NBA players struggling to adapt to new Wilson basketball

·3 min read

LOS ANGELES — “It’s no secret, it’s a different basketball.”

Offense is down around the NBA, with players shooting 34.2% on 3-pointers this season, down from 34.6% last season and 35.8% the bubble season. The offensive decline has been blamed on the short offseason or the new foul call interpretations, but trainer to many top players Drew Hanlen posted another theory online last week:

It’s the new Wilson ball.

Ask players about it and there are some nods of agreement, with most public comments coming from Clippers’ All-Star Paul George.

“Not to make an excuse or anything, but I said that about the ball, it’s just a different basketball,” George said after the Clippers’ win Monday night. “It doesn’t have the same touch or softness that the Spaulding ball had. You’ll see this year, it’s going to be a lot of bad misses. I think you’ve seen a lot of airballs so far this season.

“So again, not to put an excuse or blame the basketball, but it is different. It’s no secret, it’s a different basketball.”

Heading into this season, the NBA ended its decades-long relationship with Spaulding to introduce Wilson as the new maker of the official NBA basketball. Wilson tried to make the transition as smooth as possible with limited changes: The new ball is “comprised of the same materials, eight-panel configuration and performance specifications as the league’s current game balls and sources the same leather [used in the Spaulding ball].” Wilson worked with Trae Young, Jamal Murray and others to test prototype balls over the past year as they worked toward the final version.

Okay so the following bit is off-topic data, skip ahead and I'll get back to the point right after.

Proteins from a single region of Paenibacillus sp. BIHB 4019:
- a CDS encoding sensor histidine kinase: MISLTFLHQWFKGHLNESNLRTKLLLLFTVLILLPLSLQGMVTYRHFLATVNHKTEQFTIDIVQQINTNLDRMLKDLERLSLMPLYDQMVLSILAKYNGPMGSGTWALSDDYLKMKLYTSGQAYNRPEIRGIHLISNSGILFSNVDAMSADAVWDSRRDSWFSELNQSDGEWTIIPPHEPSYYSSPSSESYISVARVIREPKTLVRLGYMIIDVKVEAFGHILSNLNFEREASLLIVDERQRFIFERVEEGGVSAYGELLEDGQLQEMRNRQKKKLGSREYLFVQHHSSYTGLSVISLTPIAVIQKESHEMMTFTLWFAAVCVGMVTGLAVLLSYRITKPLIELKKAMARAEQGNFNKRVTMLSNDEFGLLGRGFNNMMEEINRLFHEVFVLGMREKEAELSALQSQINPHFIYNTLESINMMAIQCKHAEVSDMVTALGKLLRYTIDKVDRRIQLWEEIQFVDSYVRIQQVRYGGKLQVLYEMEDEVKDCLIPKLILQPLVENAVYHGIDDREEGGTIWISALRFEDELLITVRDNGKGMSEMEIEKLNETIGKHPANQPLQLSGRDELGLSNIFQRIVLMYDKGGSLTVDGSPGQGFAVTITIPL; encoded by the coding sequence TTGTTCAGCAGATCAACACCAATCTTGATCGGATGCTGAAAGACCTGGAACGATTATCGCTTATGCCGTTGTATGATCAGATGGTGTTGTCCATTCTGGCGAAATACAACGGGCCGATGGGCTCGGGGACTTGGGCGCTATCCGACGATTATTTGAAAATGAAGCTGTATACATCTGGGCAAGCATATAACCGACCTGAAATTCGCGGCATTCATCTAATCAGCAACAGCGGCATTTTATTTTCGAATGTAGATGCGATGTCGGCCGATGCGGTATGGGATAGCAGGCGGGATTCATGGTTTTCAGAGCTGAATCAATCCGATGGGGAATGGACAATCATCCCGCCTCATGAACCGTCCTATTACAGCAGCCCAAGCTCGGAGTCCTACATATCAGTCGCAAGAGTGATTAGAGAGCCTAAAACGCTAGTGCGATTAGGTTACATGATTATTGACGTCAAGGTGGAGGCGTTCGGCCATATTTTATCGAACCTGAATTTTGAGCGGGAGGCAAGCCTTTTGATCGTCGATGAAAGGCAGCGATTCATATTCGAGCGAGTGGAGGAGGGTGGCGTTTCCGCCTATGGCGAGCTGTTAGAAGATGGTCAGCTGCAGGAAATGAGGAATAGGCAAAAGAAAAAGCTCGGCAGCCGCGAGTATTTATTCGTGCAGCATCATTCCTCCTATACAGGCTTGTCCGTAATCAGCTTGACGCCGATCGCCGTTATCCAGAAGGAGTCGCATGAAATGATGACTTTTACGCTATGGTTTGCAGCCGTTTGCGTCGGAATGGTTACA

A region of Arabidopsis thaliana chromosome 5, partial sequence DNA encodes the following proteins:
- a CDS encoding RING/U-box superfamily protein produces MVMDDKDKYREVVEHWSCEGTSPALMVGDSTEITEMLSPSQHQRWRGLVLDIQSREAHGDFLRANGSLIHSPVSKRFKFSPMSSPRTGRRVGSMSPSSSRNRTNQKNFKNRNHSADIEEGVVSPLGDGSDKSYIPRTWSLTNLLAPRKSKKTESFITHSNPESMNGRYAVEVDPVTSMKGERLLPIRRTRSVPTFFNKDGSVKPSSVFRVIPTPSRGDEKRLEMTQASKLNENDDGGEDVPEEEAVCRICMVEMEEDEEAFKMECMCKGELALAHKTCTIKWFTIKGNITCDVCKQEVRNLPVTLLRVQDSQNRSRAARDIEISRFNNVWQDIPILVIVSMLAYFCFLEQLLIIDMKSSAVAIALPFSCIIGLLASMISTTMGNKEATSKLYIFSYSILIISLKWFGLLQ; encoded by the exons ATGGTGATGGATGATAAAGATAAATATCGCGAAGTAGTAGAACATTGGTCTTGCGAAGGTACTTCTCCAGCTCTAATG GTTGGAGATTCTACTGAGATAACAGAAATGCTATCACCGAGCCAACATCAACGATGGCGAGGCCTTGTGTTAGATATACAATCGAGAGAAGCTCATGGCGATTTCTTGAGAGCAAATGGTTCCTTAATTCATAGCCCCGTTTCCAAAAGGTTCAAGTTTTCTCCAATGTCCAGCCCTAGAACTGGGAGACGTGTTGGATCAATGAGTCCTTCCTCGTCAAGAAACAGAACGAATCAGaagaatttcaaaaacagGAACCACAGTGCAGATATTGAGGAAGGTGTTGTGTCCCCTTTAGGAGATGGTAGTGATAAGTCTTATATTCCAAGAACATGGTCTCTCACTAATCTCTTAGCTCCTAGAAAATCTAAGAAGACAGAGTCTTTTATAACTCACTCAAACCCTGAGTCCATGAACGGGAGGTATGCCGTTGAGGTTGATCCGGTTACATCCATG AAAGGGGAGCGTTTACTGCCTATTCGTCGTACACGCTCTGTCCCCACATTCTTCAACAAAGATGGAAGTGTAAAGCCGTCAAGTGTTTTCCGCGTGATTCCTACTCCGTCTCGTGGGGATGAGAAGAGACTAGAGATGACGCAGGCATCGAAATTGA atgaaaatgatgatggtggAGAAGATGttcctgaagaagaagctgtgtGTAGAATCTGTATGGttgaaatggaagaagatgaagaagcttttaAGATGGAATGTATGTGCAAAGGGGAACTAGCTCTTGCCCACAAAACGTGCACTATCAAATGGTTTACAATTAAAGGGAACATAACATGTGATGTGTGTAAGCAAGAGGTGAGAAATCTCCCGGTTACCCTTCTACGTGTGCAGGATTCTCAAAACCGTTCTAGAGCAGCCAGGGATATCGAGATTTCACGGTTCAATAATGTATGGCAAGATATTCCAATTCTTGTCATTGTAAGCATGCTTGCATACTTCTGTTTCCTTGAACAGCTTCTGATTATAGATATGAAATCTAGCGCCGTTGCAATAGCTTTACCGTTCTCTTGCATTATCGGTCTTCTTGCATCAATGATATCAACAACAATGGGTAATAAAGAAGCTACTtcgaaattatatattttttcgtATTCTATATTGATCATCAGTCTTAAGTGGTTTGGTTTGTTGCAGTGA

Yet it feels different, and NBA players are creatures of habit who are not fond of change.

“When we first got the ball the guys, anything new, they were like “why’d they change” and all that, but since the first couple weeks we had the ball I haven’t had anyone come up to me and say anything about it,” Rockets coach Stephen Silas said.

The NBA players union wants feedback on the new ball — just don’t tell NBPA president CJ McCollum he’s missing shots because of the ball.

What changes can be made remain to be seen. This is not the ill-fated microfiber composite ball used for a couple of months in 2006, which was so universally hated by the players the league switched back to the standard leather ball mid-season. The Wilson ball is here to stay, and while maybe it can get tweaked the players are also just going to have to adapt.

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NBA players struggling to adapt to new Wilson basketball originally appeared on NBCSports.com